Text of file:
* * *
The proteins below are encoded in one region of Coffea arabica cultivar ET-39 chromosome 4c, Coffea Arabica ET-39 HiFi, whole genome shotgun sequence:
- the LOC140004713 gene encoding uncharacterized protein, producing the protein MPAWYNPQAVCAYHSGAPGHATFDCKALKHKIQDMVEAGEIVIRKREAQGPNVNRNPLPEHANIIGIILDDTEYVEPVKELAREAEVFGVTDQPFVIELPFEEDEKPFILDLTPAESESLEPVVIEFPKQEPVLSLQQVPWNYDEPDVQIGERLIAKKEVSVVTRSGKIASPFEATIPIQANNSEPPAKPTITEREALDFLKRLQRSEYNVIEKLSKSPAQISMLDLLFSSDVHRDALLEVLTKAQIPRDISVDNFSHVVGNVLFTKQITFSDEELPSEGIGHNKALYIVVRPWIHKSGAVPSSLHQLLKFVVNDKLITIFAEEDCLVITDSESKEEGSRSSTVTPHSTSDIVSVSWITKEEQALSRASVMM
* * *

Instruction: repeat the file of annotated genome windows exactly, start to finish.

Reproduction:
The proteins below are encoded in one region of Coffea arabica cultivar ET-39 chromosome 4c, Coffea Arabica ET-39 HiFi, whole genome shotgun sequence:
- the LOC140004713 gene encoding uncharacterized protein, producing the protein MPAWYNPQAVCAYHSGAPGHATFDCKALKHKIQDMVEAGEIVIRKREAQGPNVNRNPLPEHANIIGIILDDTEYVEPVKELAREAEVFGVTDQPFVIELPFEEDEKPFILDLTPAESESLEPVVIEFPKQEPVLSLQQVPWNYDEPDVQIGERLIAKKEVSVVTRSGKIASPFEATIPIQANNSEPPAKPTITEREALDFLKRLQRSEYNVIEKLSKSPAQISMLDLLFSSDVHRDALLEVLTKAQIPRDISVDNFSHVVGNVLFTKQITFSDEELPSEGIGHNKALYIVVRPWIHKSGAVPSSLHQLLKFVVNDKLITIFAEEDCLVITDSESKEEGSRSSTVTPHSTSDIVSVSWITKEEQALSRASVMM